Reliance damages reimburse the plaintiff for any costs – monetary or otherwise – that plaintiff incurred in preparing to perform or performing her part of the contract. They are sometimes called out-of-pocket damages. An award of reliance damages puts the plaintiff in the position she would have been in had she never contracted with the defendant.
It is generally established that where there is a breach of a valid contract, the injured party may seek reliance expenses or losses as an alternative to expectancy damages. Reliance damages include “expenditures made in preparation for performance or in performance, less any loss that the party in breach can prove with reasonable certainty the injured party would have suffered had the contract been performed.” However, recovery under reliance damages theory may not exceed the full contract price. Further, reliance damages may not exceed what would be awarded as expectancy damages. Recovery for reliance loss is based on net reliance loss; therefore, any benefit the injured party gains in reliance is credited to the defendant’s liability.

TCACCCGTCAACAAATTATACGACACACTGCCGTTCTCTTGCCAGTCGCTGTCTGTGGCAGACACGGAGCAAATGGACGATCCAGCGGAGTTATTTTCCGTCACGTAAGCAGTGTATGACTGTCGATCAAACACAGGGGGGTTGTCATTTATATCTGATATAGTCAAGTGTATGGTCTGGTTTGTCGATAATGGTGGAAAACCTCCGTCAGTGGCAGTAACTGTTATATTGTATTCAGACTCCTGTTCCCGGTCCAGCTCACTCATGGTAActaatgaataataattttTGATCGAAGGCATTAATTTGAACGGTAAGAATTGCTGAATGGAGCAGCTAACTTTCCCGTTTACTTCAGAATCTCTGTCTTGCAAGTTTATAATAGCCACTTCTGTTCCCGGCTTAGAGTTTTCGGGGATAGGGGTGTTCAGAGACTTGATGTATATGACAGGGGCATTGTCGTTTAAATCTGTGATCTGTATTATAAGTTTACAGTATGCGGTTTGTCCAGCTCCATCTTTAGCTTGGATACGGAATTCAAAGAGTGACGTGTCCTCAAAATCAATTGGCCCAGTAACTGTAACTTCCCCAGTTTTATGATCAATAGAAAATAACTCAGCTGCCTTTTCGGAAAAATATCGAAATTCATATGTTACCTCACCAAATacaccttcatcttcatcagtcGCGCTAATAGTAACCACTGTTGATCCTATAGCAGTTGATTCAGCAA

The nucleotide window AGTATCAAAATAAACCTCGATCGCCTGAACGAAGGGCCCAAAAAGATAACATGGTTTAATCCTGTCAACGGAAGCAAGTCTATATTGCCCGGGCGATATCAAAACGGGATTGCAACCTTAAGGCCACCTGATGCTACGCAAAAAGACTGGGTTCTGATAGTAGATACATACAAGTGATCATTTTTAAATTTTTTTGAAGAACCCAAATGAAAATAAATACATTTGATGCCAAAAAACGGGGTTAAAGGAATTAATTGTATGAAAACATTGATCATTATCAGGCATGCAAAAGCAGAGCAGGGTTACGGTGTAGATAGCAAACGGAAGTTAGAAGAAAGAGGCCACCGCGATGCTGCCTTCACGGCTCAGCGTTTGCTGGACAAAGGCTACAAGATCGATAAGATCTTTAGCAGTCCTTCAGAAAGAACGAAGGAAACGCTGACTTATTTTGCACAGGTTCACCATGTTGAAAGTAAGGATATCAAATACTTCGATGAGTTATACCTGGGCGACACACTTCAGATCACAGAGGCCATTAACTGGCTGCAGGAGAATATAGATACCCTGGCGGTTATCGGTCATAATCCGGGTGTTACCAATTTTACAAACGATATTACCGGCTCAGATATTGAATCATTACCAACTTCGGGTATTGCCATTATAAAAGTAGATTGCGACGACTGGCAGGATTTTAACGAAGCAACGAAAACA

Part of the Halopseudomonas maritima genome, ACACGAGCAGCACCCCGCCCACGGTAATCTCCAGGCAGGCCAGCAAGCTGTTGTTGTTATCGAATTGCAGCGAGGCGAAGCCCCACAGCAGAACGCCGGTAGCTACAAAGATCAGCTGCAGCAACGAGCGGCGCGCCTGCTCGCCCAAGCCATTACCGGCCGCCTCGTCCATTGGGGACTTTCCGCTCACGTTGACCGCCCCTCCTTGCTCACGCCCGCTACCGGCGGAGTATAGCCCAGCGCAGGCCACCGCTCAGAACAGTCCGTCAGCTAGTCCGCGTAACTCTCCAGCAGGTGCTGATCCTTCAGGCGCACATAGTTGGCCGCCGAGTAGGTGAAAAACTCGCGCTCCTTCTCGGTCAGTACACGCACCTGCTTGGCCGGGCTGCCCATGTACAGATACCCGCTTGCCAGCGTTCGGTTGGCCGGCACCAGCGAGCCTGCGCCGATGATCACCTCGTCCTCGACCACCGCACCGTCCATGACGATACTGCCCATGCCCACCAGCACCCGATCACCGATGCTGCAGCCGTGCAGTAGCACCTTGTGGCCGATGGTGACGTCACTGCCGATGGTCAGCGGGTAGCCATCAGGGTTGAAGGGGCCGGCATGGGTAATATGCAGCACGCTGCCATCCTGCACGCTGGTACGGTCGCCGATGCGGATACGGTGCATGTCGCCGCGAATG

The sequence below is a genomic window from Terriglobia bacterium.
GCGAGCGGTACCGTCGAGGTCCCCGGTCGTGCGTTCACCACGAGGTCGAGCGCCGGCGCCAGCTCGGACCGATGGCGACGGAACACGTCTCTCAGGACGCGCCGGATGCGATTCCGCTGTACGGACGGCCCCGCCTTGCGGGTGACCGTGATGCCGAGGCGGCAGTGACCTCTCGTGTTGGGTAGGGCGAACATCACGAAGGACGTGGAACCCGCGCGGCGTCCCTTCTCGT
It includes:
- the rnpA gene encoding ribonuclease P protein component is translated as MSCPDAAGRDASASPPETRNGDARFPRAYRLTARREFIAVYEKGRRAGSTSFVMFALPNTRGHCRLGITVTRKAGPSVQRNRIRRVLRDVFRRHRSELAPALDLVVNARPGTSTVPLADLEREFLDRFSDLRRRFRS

Although Nevada law on reliance damages is limited, Perry v. Jordan, provides some insight. The breaching party sold her clothing store to plaintiff and entered into a management contract whereby breaching party agreed to continue managing the clothing store for one year, train her replacement, and receive a salary of $5,000 per month. After six months, the breaching party abandoned the store, leaving the plaintiff to operate at a loss and eventually close the store. Plaintiff requested and the Court awarded reliance damages along with the return of the $5,000 per month received by the breaching party.
 See Dobbs, § 12.2(1) at 50; Restatement (Second) of Contracts § 349.
 Restatement (Second) of Contracts § 349.
 Id. at cmt. a.
 See Dobbs, supra, § 12.2(2) at 56.
 Perry v. Jordan, 111 Nev. 943, 900 P.2d 335 (1995).
 Id. at 337.
 Id. at 338.